History Main / RetroUniverse

13th Aug '17 5:09:47 AM drew.g
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* An episode of ''Series/{{Fringe}}'' is entirely about a story told by Walter to children. This story is set in a [[NoirEpisode noir-like]] world with Internet and cell phones but old-fashioned clothing. Of course, given that Walter was high when he told this story, this can be expected.

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* An episode of ''Series/{{Fringe}}'' is entirely about a story told by Walter to children. This story is set in a [[NoirEpisode noir-like]] world with Internet and cell phones but old-fashioned clothing. It also includes musical number. Of course, given that Walter was high when he told this story, this can be expected.expected. Before telling the story he mentions his mother and father's favorite genres of film: musicals and noir detective films.
1st Aug '17 12:18:08 PM WarriorsGate
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* ''VideoGame/AlienIsolation'': To mimic the aesthetic of [[Film/''Alien'' the first film]], the game features a thoroughly '70s sci-fi look, complete with monochrome cathode ray computers, Saul Bass-style advertisements, and even a special filter that mimics the ''film grain'' of '70s film stock.
15th Jul '17 10:10:54 AM nombretomado
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** The sequel series, which takes place on Earth, is shown to be in a similar situation, with added bits and pieces of WorldWarII and the UsefulNotes/ColdWar as well as LostTechnology.

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** The sequel series, which takes place on Earth, is shown to be in a similar situation, with added bits and pieces of WorldWarII UsefulNotes/WorldWarII and the UsefulNotes/ColdWar as well as LostTechnology.
12th May '17 10:07:59 PM TheRedRedKroovy
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* This is how ''Series/{{Riverdale}}'' adapts the [[ComicBookTime perpetual '50s setting]] of the Creator/ArchieComics characters it's based on. While the characters have smartphones and social media, they also hang out at a MaltShop and a DriveInTheater (though the latter closes down after a few episodes) and drive cars that come from various time periods stretching from TheFifties through TheNewTens. The South Side Serpents, given a DarkerAndEdgier makeover compared to their harmless comic book iteration, dress like a mix of GreaserDelinquents and a more modern biker gang.
30th Apr '17 1:25:32 PM nombretomado
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* ''Franchise/HarvestMoon'':

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* ''Franchise/HarvestMoon'':''VideoGame/HarvestMoon'':
30th Mar '17 8:15:46 PM Pichu-kun
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[[folder:{{Anime}} & {{Manga}}]]

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[[folder:{{Anime}} [[folder:Anime & {{Manga}}]]Manga]]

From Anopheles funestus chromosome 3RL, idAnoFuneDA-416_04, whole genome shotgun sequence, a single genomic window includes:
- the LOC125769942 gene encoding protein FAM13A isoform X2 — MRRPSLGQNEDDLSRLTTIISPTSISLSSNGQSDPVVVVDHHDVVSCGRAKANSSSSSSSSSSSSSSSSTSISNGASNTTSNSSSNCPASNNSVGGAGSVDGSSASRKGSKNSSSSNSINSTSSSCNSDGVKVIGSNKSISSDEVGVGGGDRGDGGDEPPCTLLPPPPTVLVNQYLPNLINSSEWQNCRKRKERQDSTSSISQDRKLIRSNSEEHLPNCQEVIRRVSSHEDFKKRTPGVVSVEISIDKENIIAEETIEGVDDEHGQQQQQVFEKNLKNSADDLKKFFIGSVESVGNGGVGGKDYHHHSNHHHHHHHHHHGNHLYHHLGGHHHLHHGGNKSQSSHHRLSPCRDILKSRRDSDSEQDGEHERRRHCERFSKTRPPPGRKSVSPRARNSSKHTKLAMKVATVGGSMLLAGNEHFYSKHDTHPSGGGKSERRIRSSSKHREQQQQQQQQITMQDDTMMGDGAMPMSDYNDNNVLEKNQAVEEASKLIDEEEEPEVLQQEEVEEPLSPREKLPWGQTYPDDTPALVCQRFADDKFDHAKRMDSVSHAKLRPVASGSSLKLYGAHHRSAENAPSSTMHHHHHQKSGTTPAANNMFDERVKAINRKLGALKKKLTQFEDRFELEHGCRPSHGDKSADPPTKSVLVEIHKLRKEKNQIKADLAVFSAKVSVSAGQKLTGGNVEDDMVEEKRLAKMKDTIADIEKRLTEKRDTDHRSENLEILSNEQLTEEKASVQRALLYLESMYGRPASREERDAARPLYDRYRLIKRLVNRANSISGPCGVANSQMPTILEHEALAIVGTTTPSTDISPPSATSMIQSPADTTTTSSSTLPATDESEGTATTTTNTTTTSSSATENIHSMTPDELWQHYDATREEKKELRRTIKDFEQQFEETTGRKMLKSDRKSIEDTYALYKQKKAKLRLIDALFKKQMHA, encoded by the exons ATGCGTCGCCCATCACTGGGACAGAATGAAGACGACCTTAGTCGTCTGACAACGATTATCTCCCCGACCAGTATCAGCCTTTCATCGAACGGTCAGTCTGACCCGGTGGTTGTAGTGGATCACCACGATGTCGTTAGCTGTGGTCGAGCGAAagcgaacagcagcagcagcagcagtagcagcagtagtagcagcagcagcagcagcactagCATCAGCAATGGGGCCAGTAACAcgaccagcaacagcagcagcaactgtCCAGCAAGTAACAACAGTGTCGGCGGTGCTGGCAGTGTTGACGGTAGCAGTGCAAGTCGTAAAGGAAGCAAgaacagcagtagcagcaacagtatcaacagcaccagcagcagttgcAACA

[[folder:ComicBooks]]

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[[folder:ComicBooks]][[folder:Comic Books]]



* ''Franchise/ArchieComics'' modernized with the decades however it still held some of its vintage elements. Subverted with the ''ComicBook/ArchieComics2015'' reboot, which makes it completely set in the 2010s.



* Lemony Snicket's ''Literature/ASeriesOfUnfortunateEvents'' intentionally contains anachronisms. As ''The Miserable Mill'' mentions the 1920s as being in the past, we know the earliest possible time the series could take place is in the 1930s. In ''The Slippery Slope'', Violet is suggested to like Yma Sumac, who was popular in the 1950s. In ''The Hostile Hospital'', the Volunteers Fighting Disease have an attitude resembling hippies or beatniks. It should be noted, though, that the text never makes explicit references to the Baudelaire children wearing Victorian clothing -- even though they are typically illustrated as wearing such.

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* Lemony Snicket's ''Literature/ASeriesOfUnfortunateEvents'' intentionally contains anachronisms. As ''The Miserable Mill'' mentions the 1920s as being in the past, we know the earliest possible time the series could take place is in the 1930s. In ''The Slippery Slope'', Violet is suggested to like Yma Sumac, who was popular in the 1950s. In ''The Hostile Hospital'', the Volunteers Fighting Disease have an attitude resembling hippies or beatniks. In the [[Series/ASeriesOfUnfortunateEvents 2017 adaptation]] Count Olaf even mentions using the internet, and the books themselves mentioned computers. It should be noted, though, that the text never makes explicit references to the Baudelaire children wearing Victorian clothing -- even though they are typically illustrated as wearing such. such and adaptations portray them wearing Victorian attire.
22nd Mar '17 11:05:49 AM DustSnitch